At a little after 9 on Sunday morning, a small group of bleary-eyed, coffee-chugging volunteers is huddled in a frigid back room at the offices of the immigrant advocacy group Juntos. Executive Director Erika Almiron greets them, and makes sure they know why they’re here: to help form what the organization is calling “community resistance zones.”
“The community resistance zones comes out of the need that we need to take care of each other in this moment,” says Almiron. “That having somebody like Trump as president, our communities are directly under attack.”
As the Trump administration has cracked down on illegal immigration, advocates like Almiron’s organization want to inform undocumented immigrants about their rights when facing detention or deportation — and trying to get neighbors to help.
This event comes just over one month after federal agents arrested 107 people in Philadelphia for immigration violations as part of a coordinated effort called “Operation Safe City.” The operation targeted “sanctuary cities” like Philadelphia, where local police will not hold immigrants U.S. Immigration and Customs Enforcement (ICE) suspects of being undocumented without a judge’s warrant.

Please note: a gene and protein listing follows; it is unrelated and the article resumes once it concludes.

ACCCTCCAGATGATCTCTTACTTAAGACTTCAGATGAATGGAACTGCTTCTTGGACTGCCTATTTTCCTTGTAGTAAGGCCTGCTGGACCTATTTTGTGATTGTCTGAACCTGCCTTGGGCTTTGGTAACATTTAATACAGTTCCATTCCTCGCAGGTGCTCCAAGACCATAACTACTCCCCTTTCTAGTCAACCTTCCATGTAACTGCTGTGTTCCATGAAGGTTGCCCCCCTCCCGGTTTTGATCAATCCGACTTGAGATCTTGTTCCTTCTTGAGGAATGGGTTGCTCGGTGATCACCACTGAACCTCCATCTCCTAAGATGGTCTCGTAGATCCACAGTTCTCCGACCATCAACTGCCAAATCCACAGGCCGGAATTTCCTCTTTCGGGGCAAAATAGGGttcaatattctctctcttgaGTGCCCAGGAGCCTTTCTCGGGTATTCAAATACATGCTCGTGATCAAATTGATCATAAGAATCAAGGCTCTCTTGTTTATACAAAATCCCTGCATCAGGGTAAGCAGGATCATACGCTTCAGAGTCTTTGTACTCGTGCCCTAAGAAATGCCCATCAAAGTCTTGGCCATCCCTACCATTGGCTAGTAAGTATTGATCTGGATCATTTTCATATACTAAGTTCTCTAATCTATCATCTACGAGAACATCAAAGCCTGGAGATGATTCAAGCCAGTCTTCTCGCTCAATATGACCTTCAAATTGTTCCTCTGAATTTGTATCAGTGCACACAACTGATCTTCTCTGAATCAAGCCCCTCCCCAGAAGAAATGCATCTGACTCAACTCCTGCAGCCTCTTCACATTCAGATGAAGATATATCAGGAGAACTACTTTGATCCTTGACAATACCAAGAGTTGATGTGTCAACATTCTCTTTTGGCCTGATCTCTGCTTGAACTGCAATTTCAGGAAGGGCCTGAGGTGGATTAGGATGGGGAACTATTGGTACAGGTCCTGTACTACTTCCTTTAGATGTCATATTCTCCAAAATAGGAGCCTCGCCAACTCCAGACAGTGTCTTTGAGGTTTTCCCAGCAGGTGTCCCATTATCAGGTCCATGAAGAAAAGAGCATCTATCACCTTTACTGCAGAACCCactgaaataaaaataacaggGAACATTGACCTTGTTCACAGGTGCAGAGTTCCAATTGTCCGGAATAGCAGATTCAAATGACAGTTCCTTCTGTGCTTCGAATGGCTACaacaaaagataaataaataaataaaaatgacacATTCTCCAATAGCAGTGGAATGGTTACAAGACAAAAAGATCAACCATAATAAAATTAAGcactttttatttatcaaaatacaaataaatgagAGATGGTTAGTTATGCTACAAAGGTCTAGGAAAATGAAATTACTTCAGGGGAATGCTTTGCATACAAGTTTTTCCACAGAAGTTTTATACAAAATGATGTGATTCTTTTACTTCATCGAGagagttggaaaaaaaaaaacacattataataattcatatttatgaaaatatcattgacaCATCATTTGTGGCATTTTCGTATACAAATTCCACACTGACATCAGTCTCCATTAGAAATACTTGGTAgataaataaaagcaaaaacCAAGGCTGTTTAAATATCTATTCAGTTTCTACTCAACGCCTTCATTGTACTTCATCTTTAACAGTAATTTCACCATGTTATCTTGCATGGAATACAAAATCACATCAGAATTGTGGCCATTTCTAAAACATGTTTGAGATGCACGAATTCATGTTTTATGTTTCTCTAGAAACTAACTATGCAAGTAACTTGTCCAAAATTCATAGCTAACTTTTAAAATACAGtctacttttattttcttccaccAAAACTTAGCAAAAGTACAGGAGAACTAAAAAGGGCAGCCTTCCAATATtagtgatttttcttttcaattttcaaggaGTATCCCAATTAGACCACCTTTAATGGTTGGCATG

Advocacy organizations like Juntos and top Philadelphia city officials argue these enforcement actions do not make the city safer and instead, serve only to frighten the city’s immigrant communities.
The volunteers who’ve showed up at Juntos this Sunday morning are young and mostly white, though there are several Latino and Asian attendees, as well. The group will take the organization’s message out to a diverse four-and-a-half square mile swath of South Philadelphia by canvassing door-to-door, trying to get neighbors to agree to spread the word about immigrant rights and to document abuses if they see them.
Community Organizer Olivia Vasquez ticks off the three things she wants people to remember if ICE comes knocking.
“One: Do not open the door ever ever ever to anyone,” she says. “Two: Only say your name, and then after that, you have the right to remain silent. And do not sign anything without your lawyer.”
With that, the group gets literature and sets off with a goal of getting contact information from as many neighbors as possible.
I tag along with Gerardo Aguillon and his family, along with their translator and co-canvasser, Alana Adams. We start out at 7th and Tasker Streets, making our way west. The first house sets the tone for the rest of the block.
The bearded man who comes to the door take a glance at Gerardo, another at me, and spits out: “Not doing it, bye.”
None of the others even open their doors. But at the corner, we stop in Li’s Market, where Elana tries her pitch on a confused Mr. Li.
“Would you be willing to put up a poster that says what people’s rights are?” she asks. Mr. Li responds in rapid Chinese.
Elana overcomes this roadblock with the help of a Chinese translation app on her phone. Mr. Li, a look of understanding dawning on his face, nods and says, “Sure.”
He writes down his information and agrees to put a small poster in his store window.